BrainStorm Cell Therapeutics received feedback from the FDA last year, noting clinical data flaws for its experimental amyotrophic lateral sclerosis therapy, suggesting a new trial may be needed. The company has not conducted that study and instead recently filed an application seeking regulatory approval. The FDA took another look and sent it back as incomplete.
BrainStorm revealed the FDA’s “refusal to submit” letter on Thursday. Such letters are short of drug refusal. Instead, they notify a company that a marketing application lacks enough information for a full review and more data is needed. In most cases, this means that the company must conduct another clinical trial.
Opt-out letters are considered confidential communication between the agency and the company. The recipients of these letters are usually tight-lipped about the details. Other than announcing the correspondence, New York-based BrainStorm is not disclosing what the FDA said, except that the company may request a meeting to discuss the matter. BrainStorm intends to do just that, CEO Chaim Lebowitz said in a prepared statement.
BrainStorm’s ALS treatment, NurOwn, is made by harvesting a patient’s own stem cells. In the laboratory, mesenchymal stem cells are isolated and propagated. Administered as an injection into the spine, these cells release proteins that stimulate growth. BrainStorm claims that these proteins can support neurons and improve neurological function lost due to the neuromuscular disorder.
NurOwn’s Phase 3 trial evaluated 189 ALS patients who were randomly assigned to receive the BrainStorm therapy or a placebo. The primary objective was to measure at week 28 the rate of decline according to a scale used to assess physical function in patients with ALS.
The filing denial letter comes nearly two years after BrainStorm announced preliminary results indicate that the therapy did not meet the primary objective of the clinical trial. Despite missing the clinical trial, the company pointed to what it said was a clinically meaningful response to the treatment in a subset of patients. Months later, BrainStorm said the FDA recommended the company generate additional clinical data to support a biologics license application. But according to BrainStorm, the FDA said its recommendation does not prevent the company from submitting an application.
In March 2021, the FDA took the unusual step of publicly commenting on a therapy that was not even under regulatory review at the time. The agency said NurOwn did not meet the study’s goals. Although the FDA did not mention the subgroup analysis highlighted by BrainStorm, the regulator said it would work with the company if it chose to conduct another clinical trial. Instead, BrainStorm continues to focus on the data in hand. The company has also made new analyzes of this data.
BrainStorm presented new biomarker assays last month during the annual research symposium organized by the ALS ONE organization. In the presentation, BrainStorm Chief Development Officer Stacey Lindborg noted that unlike pivotal trials for other ALS drugs, NurOwn’s Phase 3 trial included patients with more advanced disease. This makes it difficult to evaluate patients because of what the company describes as a “floor effect.”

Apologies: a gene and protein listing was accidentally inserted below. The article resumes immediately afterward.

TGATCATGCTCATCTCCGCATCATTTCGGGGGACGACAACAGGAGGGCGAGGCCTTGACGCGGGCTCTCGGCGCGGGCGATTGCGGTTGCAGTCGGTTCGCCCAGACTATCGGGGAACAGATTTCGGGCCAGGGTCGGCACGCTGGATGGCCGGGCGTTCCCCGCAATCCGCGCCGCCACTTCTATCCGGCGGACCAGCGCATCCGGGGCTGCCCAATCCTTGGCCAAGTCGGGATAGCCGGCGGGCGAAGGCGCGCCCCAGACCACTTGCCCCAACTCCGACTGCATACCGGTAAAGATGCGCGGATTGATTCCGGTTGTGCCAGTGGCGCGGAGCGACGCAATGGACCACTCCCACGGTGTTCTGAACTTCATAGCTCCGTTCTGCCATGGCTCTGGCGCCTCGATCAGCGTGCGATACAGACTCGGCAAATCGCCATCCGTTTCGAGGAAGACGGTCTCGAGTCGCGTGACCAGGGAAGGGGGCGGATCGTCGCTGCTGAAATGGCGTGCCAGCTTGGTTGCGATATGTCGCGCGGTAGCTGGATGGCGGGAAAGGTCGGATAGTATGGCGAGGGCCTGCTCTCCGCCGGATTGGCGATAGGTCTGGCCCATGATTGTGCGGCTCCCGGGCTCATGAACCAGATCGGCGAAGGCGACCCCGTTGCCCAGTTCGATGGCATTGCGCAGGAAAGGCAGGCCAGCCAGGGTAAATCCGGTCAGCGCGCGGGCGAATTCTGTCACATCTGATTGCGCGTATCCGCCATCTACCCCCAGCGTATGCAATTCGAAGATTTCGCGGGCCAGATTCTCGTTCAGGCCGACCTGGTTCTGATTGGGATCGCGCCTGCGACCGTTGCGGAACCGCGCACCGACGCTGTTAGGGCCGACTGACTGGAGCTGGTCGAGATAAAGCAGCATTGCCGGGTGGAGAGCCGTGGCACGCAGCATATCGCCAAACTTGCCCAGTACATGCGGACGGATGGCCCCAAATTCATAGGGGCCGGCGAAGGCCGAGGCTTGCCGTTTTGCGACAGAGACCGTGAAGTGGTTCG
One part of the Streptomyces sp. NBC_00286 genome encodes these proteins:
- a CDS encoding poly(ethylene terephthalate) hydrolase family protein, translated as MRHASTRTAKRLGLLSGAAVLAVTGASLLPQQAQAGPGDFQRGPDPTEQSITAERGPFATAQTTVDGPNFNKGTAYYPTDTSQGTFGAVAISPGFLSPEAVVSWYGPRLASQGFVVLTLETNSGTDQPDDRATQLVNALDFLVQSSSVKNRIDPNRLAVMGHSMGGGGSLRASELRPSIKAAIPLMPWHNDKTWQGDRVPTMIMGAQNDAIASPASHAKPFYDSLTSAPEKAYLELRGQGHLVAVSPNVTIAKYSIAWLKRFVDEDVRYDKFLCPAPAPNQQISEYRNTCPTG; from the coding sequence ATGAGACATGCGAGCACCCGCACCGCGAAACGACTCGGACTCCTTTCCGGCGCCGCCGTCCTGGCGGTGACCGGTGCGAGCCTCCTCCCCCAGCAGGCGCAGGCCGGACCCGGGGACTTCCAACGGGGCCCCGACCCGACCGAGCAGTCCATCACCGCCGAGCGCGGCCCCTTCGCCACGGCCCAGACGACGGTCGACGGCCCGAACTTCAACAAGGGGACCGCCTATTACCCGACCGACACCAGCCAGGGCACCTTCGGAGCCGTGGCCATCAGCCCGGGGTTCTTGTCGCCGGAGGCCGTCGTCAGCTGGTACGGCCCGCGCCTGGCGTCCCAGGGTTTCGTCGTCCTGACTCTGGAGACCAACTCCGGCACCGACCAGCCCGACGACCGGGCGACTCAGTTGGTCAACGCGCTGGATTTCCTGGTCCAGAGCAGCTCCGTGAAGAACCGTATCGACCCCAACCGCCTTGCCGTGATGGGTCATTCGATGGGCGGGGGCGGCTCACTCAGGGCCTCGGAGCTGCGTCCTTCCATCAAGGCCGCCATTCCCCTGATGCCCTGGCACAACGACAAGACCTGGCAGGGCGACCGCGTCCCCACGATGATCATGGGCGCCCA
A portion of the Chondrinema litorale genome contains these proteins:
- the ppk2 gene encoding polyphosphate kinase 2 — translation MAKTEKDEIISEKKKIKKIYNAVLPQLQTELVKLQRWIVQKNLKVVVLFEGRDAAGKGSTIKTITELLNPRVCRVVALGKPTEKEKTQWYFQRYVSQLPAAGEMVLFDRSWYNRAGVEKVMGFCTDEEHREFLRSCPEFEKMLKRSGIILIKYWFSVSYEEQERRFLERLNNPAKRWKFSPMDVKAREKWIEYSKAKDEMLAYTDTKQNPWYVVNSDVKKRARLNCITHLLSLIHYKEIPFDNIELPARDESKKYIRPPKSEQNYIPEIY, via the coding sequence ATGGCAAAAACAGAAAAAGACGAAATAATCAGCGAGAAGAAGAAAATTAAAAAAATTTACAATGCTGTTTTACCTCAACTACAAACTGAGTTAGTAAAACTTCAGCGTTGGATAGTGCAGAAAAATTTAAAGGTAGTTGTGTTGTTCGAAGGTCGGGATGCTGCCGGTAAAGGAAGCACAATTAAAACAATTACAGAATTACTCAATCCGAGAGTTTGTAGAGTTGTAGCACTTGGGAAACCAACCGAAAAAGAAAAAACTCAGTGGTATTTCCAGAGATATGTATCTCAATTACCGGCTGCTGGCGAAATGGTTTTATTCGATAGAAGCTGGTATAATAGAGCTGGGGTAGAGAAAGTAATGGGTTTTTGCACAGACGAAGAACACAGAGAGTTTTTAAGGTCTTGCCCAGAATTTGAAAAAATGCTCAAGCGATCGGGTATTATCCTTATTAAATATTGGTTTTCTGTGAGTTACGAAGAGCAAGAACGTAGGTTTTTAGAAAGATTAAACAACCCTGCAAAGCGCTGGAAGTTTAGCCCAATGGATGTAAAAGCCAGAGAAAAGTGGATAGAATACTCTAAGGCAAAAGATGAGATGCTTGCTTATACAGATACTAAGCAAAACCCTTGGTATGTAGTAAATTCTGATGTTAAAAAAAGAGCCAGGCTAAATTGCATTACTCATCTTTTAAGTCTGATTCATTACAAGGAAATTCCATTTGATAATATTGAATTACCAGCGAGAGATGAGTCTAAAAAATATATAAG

The ALSFRS-R, the rating scale used to evaluate ALS patients, collects scores on 12 measures of function, each scored from 0 to 4. The lower the number, the less the patient’s ability to perform a certain function. Brainstorm noted that the average score of participants in the NurOwn study was five points lower than the average in the main study for Relyvrio, Amylyx Pharmaceutical’s recently approved ALS drug. The company said these lower scores make it difficult to assess NurOwn’s effect on patient decline because patient scores are already near the bottom of the scale, the bottom.
BrainStorm says its data shows NurOwn may have an effect on patients with less advanced disease. In support of this position, the company points to biological indicators in the cerebrospinal fluid associated with inflammation and degeneration, as well as protection. Analyzing these biomarkers was a secondary objective of the Phase 3 study. In its ALS ONE presentation, BrainStorm said its analysis showed that treatment with NurOwn for 20 weeks reduced neuroinflammation and neurodegeneration while increasing neuroprotection. The company added that these biomarkers are not affected by the floor effect.
The plan for statistical analysis of the biomarker was submitted to the FDA before the study was disclosed, BrainStorm said in the presentation. It’s not clear what the FDA thinks about this. When a clinical trial misses its primary goal, the agency usually frowns upon “data mining” to try to make a success of the failure. The FDA may also consider the biomarker data to be insufficient. In his Statement for 2021 regarding the NurOwn trial, he noted that the study failed to meet the secondary as well as the primary objectives. If BrainStorm wants the focus to be on biomarkers, the FDA could ask the company to generate more biomarker data from another clinical trial.
BrainStorm may offer more details next week. On November 14, the company is planned to report financial results for the third quarter of this year.
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